Think about it: there’s a reason why charter schools remain less prevalent in places like Scarsdale or Edgemont, NY than in low-income areas of New York City. The parents of the well-to-do want good public schools (albeit union free in some cases unfortunatley) not what charter schools have to offer.
As far as Cuomo goes the reason he’s worse than a Republican is because at least with a Republican you know that they’re terrible; being in the Democratic Party gives Cuomo cover to attack liberal and progressive ideals while in office. While he was Attorney General I think Andrew Cuomo did a decent job but when you assume the powers of the executive only then can people see what your true ideology and intentions are.
It’s been said that New York Governor Andrew Cuomo is not a fan of fusion voting. He obviously dislikes challenges to the prevailing political system where you basically have to chose between the two qualified major political parties in the state. Having a candidate who can run on multiple party lines allows for more opportunity of a political upset to occur.
One scenario that could arise is a candidate who pulls votes that would’ve normally gone to one of the two major political parties, but instead goes to a small party that has cross-endorsed said candidate. So you could possibly have registered Democrats not voting for the democratic candidate and instead voting for the republican candidate via a third party line. The democratic voters could say that while they dislike the the politics of the GOP, they support the views of the third party endorsing the GOP’s candidate and in turn vote for them on that line. This then gives that third party a chance to retain ballot access for upcoming elections. It even allows that third party to move up a row on the ballot further establishing their credibility.
In New York State, the three smaller political parties that have benefited the most from what is known as the Wilson Pakula Act are the Independence Party, Conservative Party and the Working Families Party.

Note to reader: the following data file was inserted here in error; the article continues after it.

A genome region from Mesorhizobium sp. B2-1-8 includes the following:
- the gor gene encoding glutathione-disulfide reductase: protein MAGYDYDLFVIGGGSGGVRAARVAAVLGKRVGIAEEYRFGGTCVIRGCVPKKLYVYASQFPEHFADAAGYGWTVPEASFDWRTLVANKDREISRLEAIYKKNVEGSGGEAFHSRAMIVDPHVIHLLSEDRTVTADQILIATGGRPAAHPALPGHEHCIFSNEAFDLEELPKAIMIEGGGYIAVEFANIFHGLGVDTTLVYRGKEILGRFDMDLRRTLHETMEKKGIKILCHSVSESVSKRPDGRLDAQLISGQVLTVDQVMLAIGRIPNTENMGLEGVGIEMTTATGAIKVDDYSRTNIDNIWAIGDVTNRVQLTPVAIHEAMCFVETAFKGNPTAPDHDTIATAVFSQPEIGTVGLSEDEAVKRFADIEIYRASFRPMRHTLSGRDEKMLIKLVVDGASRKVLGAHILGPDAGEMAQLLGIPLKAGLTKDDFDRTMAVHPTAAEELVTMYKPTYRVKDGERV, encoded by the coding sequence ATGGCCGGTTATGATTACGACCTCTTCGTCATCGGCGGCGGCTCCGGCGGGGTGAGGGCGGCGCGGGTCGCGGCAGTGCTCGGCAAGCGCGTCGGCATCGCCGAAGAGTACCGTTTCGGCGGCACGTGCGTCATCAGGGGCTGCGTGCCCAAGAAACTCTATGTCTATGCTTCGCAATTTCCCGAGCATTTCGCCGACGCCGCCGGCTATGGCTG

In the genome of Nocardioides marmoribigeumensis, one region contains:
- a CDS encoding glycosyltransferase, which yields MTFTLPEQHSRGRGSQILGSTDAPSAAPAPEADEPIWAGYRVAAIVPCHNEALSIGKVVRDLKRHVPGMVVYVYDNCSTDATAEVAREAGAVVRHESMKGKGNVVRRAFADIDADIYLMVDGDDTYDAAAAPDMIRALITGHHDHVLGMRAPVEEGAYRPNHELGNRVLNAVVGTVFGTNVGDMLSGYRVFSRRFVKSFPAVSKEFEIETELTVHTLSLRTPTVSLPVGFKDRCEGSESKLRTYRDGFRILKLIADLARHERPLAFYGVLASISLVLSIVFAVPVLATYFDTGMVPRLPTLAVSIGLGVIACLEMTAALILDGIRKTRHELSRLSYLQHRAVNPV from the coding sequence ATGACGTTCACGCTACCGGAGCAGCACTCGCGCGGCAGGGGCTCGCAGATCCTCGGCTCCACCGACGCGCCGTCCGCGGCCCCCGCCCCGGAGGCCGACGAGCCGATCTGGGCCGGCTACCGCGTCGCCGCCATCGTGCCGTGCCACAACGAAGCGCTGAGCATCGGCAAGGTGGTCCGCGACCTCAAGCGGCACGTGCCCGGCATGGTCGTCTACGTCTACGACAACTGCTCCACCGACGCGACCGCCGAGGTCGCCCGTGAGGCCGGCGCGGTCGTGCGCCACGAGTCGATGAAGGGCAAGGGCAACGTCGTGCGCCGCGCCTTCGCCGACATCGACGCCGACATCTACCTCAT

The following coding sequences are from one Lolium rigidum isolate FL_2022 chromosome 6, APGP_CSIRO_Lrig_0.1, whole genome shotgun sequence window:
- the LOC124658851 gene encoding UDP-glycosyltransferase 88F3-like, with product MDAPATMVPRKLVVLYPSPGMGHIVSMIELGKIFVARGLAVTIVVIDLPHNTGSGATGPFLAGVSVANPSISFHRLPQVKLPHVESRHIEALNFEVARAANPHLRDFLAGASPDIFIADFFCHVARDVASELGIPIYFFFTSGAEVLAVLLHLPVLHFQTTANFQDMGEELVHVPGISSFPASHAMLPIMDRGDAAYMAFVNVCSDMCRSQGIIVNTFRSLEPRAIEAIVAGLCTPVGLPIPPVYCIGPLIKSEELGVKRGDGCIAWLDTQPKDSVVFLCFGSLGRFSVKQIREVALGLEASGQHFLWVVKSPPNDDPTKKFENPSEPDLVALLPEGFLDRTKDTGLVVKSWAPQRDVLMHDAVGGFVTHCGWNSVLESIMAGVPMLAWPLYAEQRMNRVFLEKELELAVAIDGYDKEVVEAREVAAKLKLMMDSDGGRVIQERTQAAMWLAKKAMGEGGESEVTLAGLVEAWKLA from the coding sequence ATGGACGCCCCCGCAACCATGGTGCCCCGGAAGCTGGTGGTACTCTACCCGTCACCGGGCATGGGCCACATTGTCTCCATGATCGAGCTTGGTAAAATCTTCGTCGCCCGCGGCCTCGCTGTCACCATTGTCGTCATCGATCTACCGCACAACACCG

Yet even with these realities, it was interesting to hear Dan Cantor of the Working Families Party say that cross-endorsement isn’t the end all be all of their organization.
However, much of the power the WFP built—championing issues, winning primaries—didn’t involve fusion at all, and many of those tactics can be exported to non-fusion states. Cantor, the Working Families national director, says, “As much as we like fusion voting, it’s not essential to the actual advance of the project.”
Truthfully, it’s the involvement of these third parties in the major political parties primary elections that is really what upsets people like Andrew Cuomo the most I think. On one side the Democrats have to contend with the Working Families Party and on the right the Republicans have to deal with the Conservative Party. In NY, this reality allows for both parties to come together to stymie these third parties. In a world of partisanship this is the one issue that unites them–ironically.
So how serious is Governor Cuomo when it comes to the issue of cross-endorsements? After this gubernatorial election we’ll probably learn more.